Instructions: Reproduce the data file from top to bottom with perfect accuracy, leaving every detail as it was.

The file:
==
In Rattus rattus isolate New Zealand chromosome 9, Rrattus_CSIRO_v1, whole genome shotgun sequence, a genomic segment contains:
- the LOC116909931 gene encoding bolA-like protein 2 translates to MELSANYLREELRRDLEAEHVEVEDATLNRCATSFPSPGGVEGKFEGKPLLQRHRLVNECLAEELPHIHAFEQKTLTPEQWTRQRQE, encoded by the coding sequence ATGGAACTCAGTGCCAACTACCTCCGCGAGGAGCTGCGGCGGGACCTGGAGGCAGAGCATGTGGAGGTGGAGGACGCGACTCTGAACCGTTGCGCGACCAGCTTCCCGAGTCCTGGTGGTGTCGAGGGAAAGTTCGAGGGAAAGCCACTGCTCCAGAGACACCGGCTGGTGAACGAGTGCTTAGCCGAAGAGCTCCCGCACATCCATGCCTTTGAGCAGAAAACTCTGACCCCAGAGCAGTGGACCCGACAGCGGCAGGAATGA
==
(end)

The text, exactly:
In Rattus rattus isolate New Zealand chromosome 9, Rrattus_CSIRO_v1, whole genome shotgun sequence, a genomic segment contains:
- the LOC116909931 gene encoding bolA-like protein 2 translates to MELSANYLREELRRDLEAEHVEVEDATLNRCATSFPSPGGVEGKFEGKPLLQRHRLVNECLAEELPHIHAFEQKTLTPEQWTRQRQE, encoded by the coding sequence ATGGAACTCAGTGCCAACTACCTCCGCGAGGAGCTGCGGCGGGACCTGGAGGCAGAGCATGTGGAGGTGGAGGACGCGACTCTGAACCGTTGCGCGACCAGCTTCCCGAGTCCTGGTGGTGTCGAGGGAAAGTTCGAGGGAAAGCCACTGCTCCAGAGACACCGGCTGGTGAACGAGTGCTTAGCCGAAGAGCTCCCGCACATCCATGCCTTTGAGCAGAAAACTCTGACCCCAGAGCAGTGGACCCGACAGCGGCAGGAATGA